Just do it!

Labs and Lytes 011

Author: Chris Nickson
Reviewer: Owen Roodenburg

Six days ago a 24 year-old male with an isolated severe traumatic brain injury underwent percutaneous dilatational tracheostomy for airway protection and to aid sputum clearance. He no longer requires positive pressure ventilation but still has a tracheostomy tube in place.

You are called to his cubicle because he is having trouble breathing and is starting to desaturate.

You check his ABCs and find:

  • tracheostomy tube present
  • no airway sounds
  • SpO2 88% on FiO2 1.0 via tracheostomy tube
  • no chest movement despite apparent respiratory efforts
  • HR 120/min and BP 140/90 mmHg
  • GCS E3 VT M4 (unchanged over 24 hours)

Q1. What are the possible causes?

In a patient with a tracheostomy, or any type of endotracheal tube, I think of the causes as being related to either ‘man or machine’.

All the usual causes of respiratory distress in a non-tracheostomized patient can occur, but the initial focus should be on the tracheostomy tube.

Think ‘DOPES’:

  • displaced tube
  • obstructed tube
  • patient factors (e.g. pneumothorax)
  • equipment (e.g. ventilator if present)
  • stacked breaths (e.g. dynamic hyperinflation in a ventilated asthma patient)

The patient has a silent chest that isn’t moving despite apparent respiratory effort. Otherwise, are no immediately identifiable patient factors and he is not on a ventilator.

Q2. What is the first thing you do?

Remove the inner cannula from the tracheostomy tube.

All patients with tracheostomy tubes in ICU (at The Alfred) will have an inner cannula (with rare exceptions). If secretions, blood or a sputum plug has obstructed the inner cannula the problem is immediately solved on removal. This is an easy way to fix life-threatening airway obstruction.

Always do this first.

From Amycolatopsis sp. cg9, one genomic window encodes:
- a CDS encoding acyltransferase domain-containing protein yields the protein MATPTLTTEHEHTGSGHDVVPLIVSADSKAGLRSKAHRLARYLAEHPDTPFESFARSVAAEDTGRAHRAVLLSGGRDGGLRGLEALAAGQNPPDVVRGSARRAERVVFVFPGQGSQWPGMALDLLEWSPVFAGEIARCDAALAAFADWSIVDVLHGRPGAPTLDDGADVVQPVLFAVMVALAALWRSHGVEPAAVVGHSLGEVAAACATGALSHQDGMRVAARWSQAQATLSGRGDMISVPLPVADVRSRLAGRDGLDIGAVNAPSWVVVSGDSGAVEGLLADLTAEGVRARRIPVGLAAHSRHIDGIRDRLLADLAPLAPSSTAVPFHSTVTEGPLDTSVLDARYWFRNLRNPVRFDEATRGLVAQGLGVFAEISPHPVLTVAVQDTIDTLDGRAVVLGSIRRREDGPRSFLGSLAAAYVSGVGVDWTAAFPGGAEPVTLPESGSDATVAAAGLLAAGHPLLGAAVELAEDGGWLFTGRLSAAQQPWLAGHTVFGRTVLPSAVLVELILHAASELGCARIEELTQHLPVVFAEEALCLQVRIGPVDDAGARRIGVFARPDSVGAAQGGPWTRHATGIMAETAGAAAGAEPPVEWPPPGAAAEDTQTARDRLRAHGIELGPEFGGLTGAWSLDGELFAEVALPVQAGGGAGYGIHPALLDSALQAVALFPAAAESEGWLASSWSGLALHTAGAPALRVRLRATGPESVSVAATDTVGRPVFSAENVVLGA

The inner cannula can usually be easily removed. Depending on the type of tracheostomy tube there may be a ‘pull tag’, others may have a ‘twist to unlock’ mechanism.

Unfortunately, that doesn’t work…

SpO2 has fallen to 86% despite FiO2 1.0 via the tracheostomy tube and a 15L/min non-rebreather mask placed over the patient’s face.

Q3. Now what will you do?

The facemask oxygen is a good idea. However, the patient will only be oxygenated if there is space around the tracheostomy tube – if the tube is cuffed (indicated by the presence of a pilot balloon!) then be sure to deflate the cuff. This may be enough provide oxygenation if the tracheostomy tube is obstructed.

Next, you need to check if the tracheostomy tube itself is obstructed or displaced (i.e. the outer cannula).

Apart from clinical assessment of the neck and tracheostomy site, which may give the game away, this can be done rapidly at the bedside if you:

  • check if a suction catheter can pass freely – note that you may be able to pass the catheter in the presence of partial obstruction. Furthermore, suctioning may allow you to clear the obstruction.
  • Check the ETCO2 waveform – an absent trace signifies complete obstruction or that the tube is no longer in the airway (or cardiac arrest!)

If there is no imminent emergency, then a chest radiograph may indicate that the tube is displaced or perhaps obstructed by the tube tip abutting the wall of the trachea. However, bronchoscopy is the most useful way to confirm position and patency.


Never delay fixing the problem by waiting for a bronchoscope if the patient is hypoxic and deteriorating!

Today is not your lucky day…

In this case, the suction catheter still doesn’t pass freely and attempts at suctioning haven’t helped.

Now SpO2 has dropped to 80% and there is still no ETCO2 trace.

You really need to sort this out, and fast!

Q4. What will you do now?

Remove the tracheostomy tube.

If it is not working, take it out. In simulations and in real life this can be a difficult act for many doctors to commit to and perform.

If the tube is obstructed or displaced, and the patient is deteriorating, JUST DO IT!